According to Harchaoui, the Ukraine war “has not caused the Russian presence to shrink substantially,” and “there are still more than 2,000 Russian mercenaries on Libyan soil”. “A vessel packed with ammunition came to Benghazi from Russia recently.

In addition, other nations, such as Egypt and Saudi Arabia, seem to support Haftar. France offers Haftar at least its diplomatic and political support — and perhaps more,” he explained. While agreeing with Harchaoui, Hamdi says that he doesn’t think Haftar is afraid of losing his military power.

“Although Wagner is effective, Haftar continues to wield significant influence on local forces and is able to mobilise them at will. This enables him to remain relevant enough that Russia believes it worth the effort to send Wagner mercenaries,” he said.

Commenting on the international community’s potential reaction to Haftar’s probable war on Tripoli, Harchaoui argues that “there is no such thing as an international community” since “foreign states are bitterly divided over Libya”.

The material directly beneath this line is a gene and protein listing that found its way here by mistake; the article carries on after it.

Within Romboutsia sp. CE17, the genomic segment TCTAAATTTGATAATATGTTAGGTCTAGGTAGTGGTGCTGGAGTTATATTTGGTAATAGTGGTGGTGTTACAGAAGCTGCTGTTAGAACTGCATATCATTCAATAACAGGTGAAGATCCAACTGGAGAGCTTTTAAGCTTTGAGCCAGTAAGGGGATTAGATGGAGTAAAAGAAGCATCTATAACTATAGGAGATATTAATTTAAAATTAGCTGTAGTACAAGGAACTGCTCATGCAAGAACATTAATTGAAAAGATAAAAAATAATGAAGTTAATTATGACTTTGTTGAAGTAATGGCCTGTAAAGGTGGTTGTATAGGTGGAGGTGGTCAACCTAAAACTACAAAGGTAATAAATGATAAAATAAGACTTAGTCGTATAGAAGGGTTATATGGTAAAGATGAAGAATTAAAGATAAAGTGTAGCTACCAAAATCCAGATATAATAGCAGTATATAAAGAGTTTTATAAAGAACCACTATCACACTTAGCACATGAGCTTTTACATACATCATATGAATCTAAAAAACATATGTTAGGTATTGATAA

“Right now, the United States assumes that the diplomatic tracks — as they exist now — will make it possible to avoid a disastrous return to destructive war in Libya,” he added. “In other words, there is no acute alarm in Washington when it comes to Libya.

If a full-on war erupts, then the importance of Libya will rise somewhat in the pecking order but in the grand scheme of things, Libya isn’t very important for the US,” Harchaoui explained.

“Italy and Britain tend to remain on the side of Dbeibah even if they are not particularly satisfied with him. The UAE has been accommodating Dbeibah since 2021 but could potentially revert to its traditional pro-Haftar stance if Libya slides back into a hot war,” he continued.

Hamdi believes that “there is an element of fatigue among the international community,” which “lends itself in favour of a ‘decisive’ resolution to the conflict.” He added that even if a full-scale return to war materialised, it’s likely that “any international reaction to a war would be very limited”.


Ufuk Necat Tasci is a political analyst, journalist, and PhD Candidate in International Relations at Istanbul Medeniyet University. His research focuses on Libya, proxy wars, surrogate warfare, and new forms of conflict.